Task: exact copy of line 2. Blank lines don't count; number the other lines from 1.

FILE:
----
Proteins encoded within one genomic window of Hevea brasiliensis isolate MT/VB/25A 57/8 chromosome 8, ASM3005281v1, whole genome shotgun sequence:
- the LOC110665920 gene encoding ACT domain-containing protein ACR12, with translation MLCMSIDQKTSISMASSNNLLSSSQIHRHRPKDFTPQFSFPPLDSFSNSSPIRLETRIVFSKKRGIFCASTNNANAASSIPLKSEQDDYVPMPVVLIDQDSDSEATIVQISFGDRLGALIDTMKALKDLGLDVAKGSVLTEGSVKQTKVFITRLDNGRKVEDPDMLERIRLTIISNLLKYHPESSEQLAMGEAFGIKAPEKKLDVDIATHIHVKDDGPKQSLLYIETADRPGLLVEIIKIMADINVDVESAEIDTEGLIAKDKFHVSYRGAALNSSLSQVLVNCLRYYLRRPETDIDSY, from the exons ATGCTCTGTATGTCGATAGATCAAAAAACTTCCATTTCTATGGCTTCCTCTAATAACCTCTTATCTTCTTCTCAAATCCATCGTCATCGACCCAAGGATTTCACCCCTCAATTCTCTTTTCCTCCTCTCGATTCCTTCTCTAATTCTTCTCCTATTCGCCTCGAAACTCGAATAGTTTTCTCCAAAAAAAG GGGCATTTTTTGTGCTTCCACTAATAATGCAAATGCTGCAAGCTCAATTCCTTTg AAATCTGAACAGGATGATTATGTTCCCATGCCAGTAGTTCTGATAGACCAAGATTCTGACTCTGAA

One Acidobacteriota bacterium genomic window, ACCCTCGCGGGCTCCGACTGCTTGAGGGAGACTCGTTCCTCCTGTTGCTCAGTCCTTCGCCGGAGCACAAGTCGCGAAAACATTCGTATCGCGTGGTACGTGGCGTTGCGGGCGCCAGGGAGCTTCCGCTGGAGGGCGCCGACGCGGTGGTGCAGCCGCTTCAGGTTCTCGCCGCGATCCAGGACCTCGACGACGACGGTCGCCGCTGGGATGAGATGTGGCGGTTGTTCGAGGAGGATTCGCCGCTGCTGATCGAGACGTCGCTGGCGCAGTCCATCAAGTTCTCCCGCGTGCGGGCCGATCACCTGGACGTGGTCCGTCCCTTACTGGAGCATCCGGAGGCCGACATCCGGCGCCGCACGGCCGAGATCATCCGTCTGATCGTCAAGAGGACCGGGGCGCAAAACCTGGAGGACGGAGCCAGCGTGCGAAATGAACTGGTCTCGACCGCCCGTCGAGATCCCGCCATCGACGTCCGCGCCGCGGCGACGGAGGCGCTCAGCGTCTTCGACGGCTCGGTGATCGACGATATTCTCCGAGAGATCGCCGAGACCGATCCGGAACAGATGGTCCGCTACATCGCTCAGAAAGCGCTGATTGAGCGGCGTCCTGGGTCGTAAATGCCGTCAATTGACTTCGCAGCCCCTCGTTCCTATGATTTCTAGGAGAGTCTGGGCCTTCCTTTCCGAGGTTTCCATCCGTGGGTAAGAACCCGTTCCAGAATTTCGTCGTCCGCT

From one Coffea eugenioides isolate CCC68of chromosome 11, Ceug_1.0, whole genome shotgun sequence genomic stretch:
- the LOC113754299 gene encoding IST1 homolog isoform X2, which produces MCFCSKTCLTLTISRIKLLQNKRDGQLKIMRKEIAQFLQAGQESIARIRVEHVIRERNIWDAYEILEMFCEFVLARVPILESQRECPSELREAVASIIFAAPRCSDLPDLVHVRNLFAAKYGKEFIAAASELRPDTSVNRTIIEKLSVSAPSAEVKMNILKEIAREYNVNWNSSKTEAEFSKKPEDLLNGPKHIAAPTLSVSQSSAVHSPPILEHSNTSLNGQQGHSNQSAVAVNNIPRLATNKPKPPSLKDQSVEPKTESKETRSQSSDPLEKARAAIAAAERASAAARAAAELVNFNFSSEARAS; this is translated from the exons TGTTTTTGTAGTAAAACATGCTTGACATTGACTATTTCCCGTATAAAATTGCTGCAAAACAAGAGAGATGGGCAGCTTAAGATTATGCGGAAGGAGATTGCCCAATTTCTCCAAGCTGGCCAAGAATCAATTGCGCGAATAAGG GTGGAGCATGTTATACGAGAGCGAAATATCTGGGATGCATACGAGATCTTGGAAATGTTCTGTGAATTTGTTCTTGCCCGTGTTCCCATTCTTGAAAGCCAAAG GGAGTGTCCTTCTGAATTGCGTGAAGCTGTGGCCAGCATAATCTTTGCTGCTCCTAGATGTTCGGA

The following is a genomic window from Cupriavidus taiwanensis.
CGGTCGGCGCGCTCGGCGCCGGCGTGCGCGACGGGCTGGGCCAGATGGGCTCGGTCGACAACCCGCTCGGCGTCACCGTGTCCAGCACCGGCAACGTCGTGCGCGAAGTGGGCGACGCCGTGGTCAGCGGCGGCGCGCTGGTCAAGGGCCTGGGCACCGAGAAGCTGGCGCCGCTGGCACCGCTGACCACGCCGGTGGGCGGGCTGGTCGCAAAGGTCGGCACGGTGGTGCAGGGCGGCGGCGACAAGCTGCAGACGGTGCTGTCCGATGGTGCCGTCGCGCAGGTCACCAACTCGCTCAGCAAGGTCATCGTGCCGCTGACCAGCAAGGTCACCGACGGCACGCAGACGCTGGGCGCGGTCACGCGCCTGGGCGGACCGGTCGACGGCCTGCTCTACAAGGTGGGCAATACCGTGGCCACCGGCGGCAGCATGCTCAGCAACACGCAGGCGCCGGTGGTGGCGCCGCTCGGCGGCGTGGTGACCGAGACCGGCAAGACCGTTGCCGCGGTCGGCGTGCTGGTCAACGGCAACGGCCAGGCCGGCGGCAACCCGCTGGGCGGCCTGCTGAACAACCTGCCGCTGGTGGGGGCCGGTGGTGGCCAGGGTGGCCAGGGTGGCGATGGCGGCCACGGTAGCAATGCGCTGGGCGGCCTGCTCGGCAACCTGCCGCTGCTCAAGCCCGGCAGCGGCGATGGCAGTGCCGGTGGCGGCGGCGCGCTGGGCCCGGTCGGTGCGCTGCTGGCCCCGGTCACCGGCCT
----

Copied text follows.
- the LOC110665920 gene encoding ACT domain-containing protein ACR12, with translation MLCMSIDQKTSISMASSNNLLSSSQIHRHRPKDFTPQFSFPPLDSFSNSSPIRLETRIVFSKKRGIFCASTNNANAASSIPLKSEQDDYVPMPVVLIDQDSDSEATIVQISFGDRLGALIDTMKALKDLGLDVAKGSVLTEGSVKQTKVFITRLDNGRKVEDPDMLERIRLTIISNLLKYHPESSEQLAMGEAFGIKAPEKKLDVDIATHIHVKDDGPKQSLLYIETADRPGLLVEIIKIMADINVDVESAEIDTEGLIAKDKFHVSYRGAALNSSLSQVLVNCLRYYLRRPETDIDSY, from the exons ATGCTCTGTATGTCGATAGATCAAAAAACTTCCATTTCTATGGCTTCCTCTAATAACCTCTTATCTTCTTCTCAAATCCATCGTCATCGACCCAAGGATTTCACCCCTCAATTCTCTTTTCCTCCTCTCGATTCCTTCTCTAATTCTTCTCCTATTCGCCTCGAAACTCGAATAGTTTTCTCCAAAAAAAG GGGCATTTTTTGTGCTTCCACTAATAATGCAAATGCTGCAAGCTCAATTCCTTTg AAATCTGAACAGGATGATTATGTTCCCATGCCAGTAGTTCTGATAGACCAAGATTCTGACTCTGAA